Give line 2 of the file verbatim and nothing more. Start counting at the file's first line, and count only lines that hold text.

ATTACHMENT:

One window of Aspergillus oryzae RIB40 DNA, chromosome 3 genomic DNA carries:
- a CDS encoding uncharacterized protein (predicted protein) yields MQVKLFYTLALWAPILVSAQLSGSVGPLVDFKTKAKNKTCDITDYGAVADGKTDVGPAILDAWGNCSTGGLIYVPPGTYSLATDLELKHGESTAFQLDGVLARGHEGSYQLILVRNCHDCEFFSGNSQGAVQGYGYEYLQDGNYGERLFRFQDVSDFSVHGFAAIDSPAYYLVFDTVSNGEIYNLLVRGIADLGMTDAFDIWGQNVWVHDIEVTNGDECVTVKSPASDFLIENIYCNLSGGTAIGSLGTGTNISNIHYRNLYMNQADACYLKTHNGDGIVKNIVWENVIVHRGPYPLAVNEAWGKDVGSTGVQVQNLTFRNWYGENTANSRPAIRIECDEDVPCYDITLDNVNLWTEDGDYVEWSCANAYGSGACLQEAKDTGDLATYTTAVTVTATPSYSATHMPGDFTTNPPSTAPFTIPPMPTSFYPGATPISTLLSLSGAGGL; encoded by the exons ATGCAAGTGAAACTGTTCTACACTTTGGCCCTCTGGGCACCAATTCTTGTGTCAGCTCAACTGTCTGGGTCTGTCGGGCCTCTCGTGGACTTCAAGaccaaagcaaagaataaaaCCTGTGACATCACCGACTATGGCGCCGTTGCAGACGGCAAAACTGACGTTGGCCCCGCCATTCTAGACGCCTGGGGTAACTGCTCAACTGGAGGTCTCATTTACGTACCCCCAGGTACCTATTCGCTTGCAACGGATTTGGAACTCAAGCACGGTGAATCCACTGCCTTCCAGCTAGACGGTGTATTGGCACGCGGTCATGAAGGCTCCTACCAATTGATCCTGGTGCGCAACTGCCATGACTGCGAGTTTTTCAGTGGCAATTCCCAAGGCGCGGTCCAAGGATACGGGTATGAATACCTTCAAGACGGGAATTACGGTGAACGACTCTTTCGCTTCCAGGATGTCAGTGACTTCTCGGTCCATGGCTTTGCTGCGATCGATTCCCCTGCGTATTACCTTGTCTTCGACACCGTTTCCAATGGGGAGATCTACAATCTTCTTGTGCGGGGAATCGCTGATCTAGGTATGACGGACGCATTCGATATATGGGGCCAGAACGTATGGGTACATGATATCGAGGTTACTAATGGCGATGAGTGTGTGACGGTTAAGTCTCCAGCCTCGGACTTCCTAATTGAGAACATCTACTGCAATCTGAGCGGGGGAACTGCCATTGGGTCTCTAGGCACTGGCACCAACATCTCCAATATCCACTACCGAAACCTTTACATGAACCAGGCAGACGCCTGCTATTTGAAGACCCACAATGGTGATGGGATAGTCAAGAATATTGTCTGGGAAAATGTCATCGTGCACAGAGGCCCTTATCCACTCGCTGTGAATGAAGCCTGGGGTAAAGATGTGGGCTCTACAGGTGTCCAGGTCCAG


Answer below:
- a CDS encoding uncharacterized protein (predicted protein) yields MQVKLFYTLALWAPILVSAQLSGSVGPLVDFKTKAKNKTCDITDYGAVADGKTDVGPAILDAWGNCSTGGLIYVPPGTYSLATDLELKHGESTAFQLDGVLARGHEGSYQLILVRNCHDCEFFSGNSQGAVQGYGYEYLQDGNYGERLFRFQDVSDFSVHGFAAIDSPAYYLVFDTVSNGEIYNLLVRGIADLGMTDAFDIWGQNVWVHDIEVTNGDECVTVKSPASDFLIENIYCNLSGGTAIGSLGTGTNISNIHYRNLYMNQADACYLKTHNGDGIVKNIVWENVIVHRGPYPLAVNEAWGKDVGSTGVQVQNLTFRNWYGENTANSRPAIRIECDEDVPCYDITLDNVNLWTEDGDYVEWSCANAYGSGACLQEAKDTGDLATYTTAVTVTATPSYSATHMPGDFTTNPPSTAPFTIPPMPTSFYPGATPISTLLSLSGAGGL; encoded by the exons ATGCAAGTGAAACTGTTCTACACTTTGGCCCTCTGGGCACCAATTCTTGTGTCAGCTCAACTGTCTGGGTCTGTCGGGCCTCTCGTGGACTTCAAGaccaaagcaaagaataaaaCCTGTGACATCACCGACTATGGCGCCGTTGCAGACGGCAAAACTGACGTTGGCCCCGCCATTCTAGACGCCTGGGGTAACTGCTCAACTGGAGGTCTCATTTACGTACCCCCAGGTACCTATTCGCTTGCAACGGATTTGGAACTCAAGCACGGTGAATCCACTGCCTTCCAGCTAGACGGTGTATTGGCACGCGGTCATGAAGGCTCCTACCAATTGATCCTGGTGCGCAACTGCCATGACTGCGAGTTTTTCAGTGGCAATTCCCAAGGCGCGGTCCAAGGATACGGGTATGAATACCTTCAAGACGGGAATTACGGTGAACGACTCTTTCGCTTCCAGGATGTCAGTGACTTCTCGGTCCATGGCTTTGCTGCGATCGATTCCCCTGCGTATTACCTTGTCTTCGACACCGTTTCCAATGGGGAGATCTACAATCTTCTTGTGCGGGGAATCGCTGATCTAGGTATGACGGACGCATTCGATATATGGGGCCAGAACGTATGGGTACATGATATCGAGGTTACTAATGGCGATGAGTGTGTGACGGTTAAGTCTCCAGCCTCGGACTTCCTAATTGAGAACATCTACTGCAATCTGAGCGGGGGAACTGCCATTGGGTCTCTAGGCACTGGCACCAACATCTCCAATATCCACTACCGAAACCTTTACATGAACCAGGCAGACGCCTGCTATTTGAAGACCCACAATGGTGATGGGATAGTCAAGAATATTGTCTGGGAAAATGTCATCGTGCACAGAGGCCCTTATCCACTCGCTGTGAATGAAGCCTGGGGTAAAGATGTGGGCTCTACAGGTGTCCAGGTCCAG